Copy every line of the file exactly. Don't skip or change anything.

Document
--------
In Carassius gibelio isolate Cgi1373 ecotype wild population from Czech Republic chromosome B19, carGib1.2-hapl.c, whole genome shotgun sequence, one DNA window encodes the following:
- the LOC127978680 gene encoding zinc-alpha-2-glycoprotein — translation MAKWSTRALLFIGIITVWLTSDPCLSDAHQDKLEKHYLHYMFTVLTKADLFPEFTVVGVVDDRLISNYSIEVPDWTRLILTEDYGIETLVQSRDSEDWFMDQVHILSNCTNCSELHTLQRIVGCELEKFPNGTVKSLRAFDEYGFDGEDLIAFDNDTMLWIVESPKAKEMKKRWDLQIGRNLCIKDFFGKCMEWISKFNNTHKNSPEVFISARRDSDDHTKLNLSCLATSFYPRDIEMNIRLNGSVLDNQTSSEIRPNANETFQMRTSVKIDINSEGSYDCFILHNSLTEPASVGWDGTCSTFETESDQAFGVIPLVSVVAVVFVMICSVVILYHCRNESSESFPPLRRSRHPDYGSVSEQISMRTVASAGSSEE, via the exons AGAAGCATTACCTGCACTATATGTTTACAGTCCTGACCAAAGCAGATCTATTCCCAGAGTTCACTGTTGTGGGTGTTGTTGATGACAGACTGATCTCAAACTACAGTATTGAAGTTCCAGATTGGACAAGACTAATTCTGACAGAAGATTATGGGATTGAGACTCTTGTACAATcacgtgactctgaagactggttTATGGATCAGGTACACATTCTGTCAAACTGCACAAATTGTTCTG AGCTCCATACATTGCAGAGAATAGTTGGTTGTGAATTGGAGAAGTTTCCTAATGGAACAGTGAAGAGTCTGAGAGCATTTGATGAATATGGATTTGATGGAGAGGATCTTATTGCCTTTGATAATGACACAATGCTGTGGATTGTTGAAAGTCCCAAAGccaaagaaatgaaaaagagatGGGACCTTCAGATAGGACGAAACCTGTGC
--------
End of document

In Carassius gibelio isolate Cgi1373 ecotype wild population from Czech Republic chromosome B19, carGib1.2-hapl.c, whole genome shotgun sequence, one DNA window encodes the following:
- the LOC127978680 gene encoding zinc-alpha-2-glycoprotein — translation MAKWSTRALLFIGIITVWLTSDPCLSDAHQDKLEKHYLHYMFTVLTKADLFPEFTVVGVVDDRLISNYSIEVPDWTRLILTEDYGIETLVQSRDSEDWFMDQVHILSNCTNCSELHTLQRIVGCELEKFPNGTVKSLRAFDEYGFDGEDLIAFDNDTMLWIVESPKAKEMKKRWDLQIGRNLCIKDFFGKCMEWISKFNNTHKNSPEVFISARRDSDDHTKLNLSCLATSFYPRDIEMNIRLNGSVLDNQTSSEIRPNANETFQMRTSVKIDINSEGSYDCFILHNSLTEPASVGWDGTCSTFETESDQAFGVIPLVSVVAVVFVMICSVVILYHCRNESSESFPPLRRSRHPDYGSVSEQISMRTVASAGSSEE, via the exons AGAAGCATTACCTGCACTATATGTTTACAGTCCTGACCAAAGCAGATCTATTCCCAGAGTTCACTGTTGTGGGTGTTGTTGATGACAGACTGATCTCAAACTACAGTATTGAAGTTCCAGATTGGACAAGACTAATTCTGACAGAAGATTATGGGATTGAGACTCTTGTACAATcacgtgactctgaagactggttTATGGATCAGGTACACATTCTGTCAAACTGCACAAATTGTTCTG AGCTCCATACATTGCAGAGAATAGTTGGTTGTGAATTGGAGAAGTTTCCTAATGGAACAGTGAAGAGTCTGAGAGCATTTGATGAATATGGATTTGATGGAGAGGATCTTATTGCCTTTGATAATGACACAATGCTGTGGATTGTTGAAAGTCCCAAAGccaaagaaatgaaaaagagatGGGACCTTCAGATAGGACGAAACCTGTGC